Photoinitators (PIs) are compounds used in the ink of many types of food packaging. The substances have been shown to migrate into food and, when consumed, show up in human blood serum. Now, for the first time, researchers report they have detected PIs in human breast milk, although they say the levels consumed by breastfeeding infants are unlikely to be a health concern.
Photopolymerization is widely considered a “green” technology for the manufacture of light-sensitive materials, such as ultraviolet (UV)-curable inks, coatings and resins. In this process, UV light degrades PIs to free radicals and other active substances that harden, or cure, the ink.
However, not all of the PIs are used up during the reaction, and scientists have detected the compounds in food, indoor dust and blood serum. At high enough levels, some PIs have toxic or carcinogenic effects. Runzeng Liu and Scott Mabury wondered whether PIs could pass into human breast milk and, if so, how much of the compounds breastfed infants were likely to ingest.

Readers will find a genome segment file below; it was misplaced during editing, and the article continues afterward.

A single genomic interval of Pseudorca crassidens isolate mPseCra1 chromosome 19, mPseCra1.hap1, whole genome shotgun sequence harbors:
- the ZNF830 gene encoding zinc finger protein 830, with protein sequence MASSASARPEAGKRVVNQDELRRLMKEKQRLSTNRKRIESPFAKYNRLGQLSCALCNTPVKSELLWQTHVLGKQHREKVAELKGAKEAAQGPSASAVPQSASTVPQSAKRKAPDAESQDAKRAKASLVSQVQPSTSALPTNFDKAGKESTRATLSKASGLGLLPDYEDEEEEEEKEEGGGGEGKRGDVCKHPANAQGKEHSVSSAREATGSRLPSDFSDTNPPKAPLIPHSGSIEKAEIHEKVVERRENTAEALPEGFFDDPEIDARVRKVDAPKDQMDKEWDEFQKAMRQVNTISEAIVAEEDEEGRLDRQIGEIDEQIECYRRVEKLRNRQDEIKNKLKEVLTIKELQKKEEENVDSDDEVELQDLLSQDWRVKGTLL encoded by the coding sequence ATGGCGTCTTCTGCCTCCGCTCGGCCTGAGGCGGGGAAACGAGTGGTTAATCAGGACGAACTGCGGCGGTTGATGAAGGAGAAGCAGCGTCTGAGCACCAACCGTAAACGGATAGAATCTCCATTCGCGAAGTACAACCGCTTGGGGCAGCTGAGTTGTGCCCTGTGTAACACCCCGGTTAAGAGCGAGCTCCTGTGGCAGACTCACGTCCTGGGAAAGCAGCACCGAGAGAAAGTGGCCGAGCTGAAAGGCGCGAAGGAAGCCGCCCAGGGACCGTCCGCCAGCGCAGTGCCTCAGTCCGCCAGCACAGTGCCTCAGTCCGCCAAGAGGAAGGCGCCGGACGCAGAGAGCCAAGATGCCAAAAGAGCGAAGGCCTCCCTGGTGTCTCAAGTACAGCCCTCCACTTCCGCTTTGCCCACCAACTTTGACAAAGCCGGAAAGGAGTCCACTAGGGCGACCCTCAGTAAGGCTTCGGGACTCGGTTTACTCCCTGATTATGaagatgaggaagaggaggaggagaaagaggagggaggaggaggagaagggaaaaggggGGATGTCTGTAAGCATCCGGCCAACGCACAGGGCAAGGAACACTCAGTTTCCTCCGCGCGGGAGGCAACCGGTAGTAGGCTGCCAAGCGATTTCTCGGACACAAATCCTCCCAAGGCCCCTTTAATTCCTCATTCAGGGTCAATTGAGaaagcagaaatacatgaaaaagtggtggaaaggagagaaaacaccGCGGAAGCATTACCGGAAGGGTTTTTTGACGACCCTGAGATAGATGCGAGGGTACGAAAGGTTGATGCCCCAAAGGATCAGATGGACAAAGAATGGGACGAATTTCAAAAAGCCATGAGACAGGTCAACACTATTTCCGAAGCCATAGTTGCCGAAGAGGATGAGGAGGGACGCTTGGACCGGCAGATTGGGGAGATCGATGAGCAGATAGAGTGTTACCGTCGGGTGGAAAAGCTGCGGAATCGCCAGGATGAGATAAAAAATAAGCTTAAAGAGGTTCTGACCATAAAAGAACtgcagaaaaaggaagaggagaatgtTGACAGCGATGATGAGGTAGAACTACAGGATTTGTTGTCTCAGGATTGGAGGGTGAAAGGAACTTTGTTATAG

The researchers used mass spectrometry to analyze breast milk samples collected from 60 U.S. women. They detected 15 different PIs at a wide range of concentrations: from 0.46 ng/mL to 81.7 ng/mL. Benzophenone (BP) — a potential carcinogen — comprised 79% of the total PIs and was detected in 97% of the breast milk samples.
The researchers note that BP is a natural product also present in fruits such as grapes, which could have contributed to the levels in milk. Based on infants’ average milk consumption at different ages, the team estimated that infants younger than one month have the highest daily intake of PIs.
However, the maximum amount of BP ingested as calculated by the researchers would still be about 4 times lower than the safe level set by the European Food Safety Authority, suggesting no or minor health risks to breastfeeding infants. Future studies should explore potential risks caused by simultaneous exposure to several PIs, the researchers say.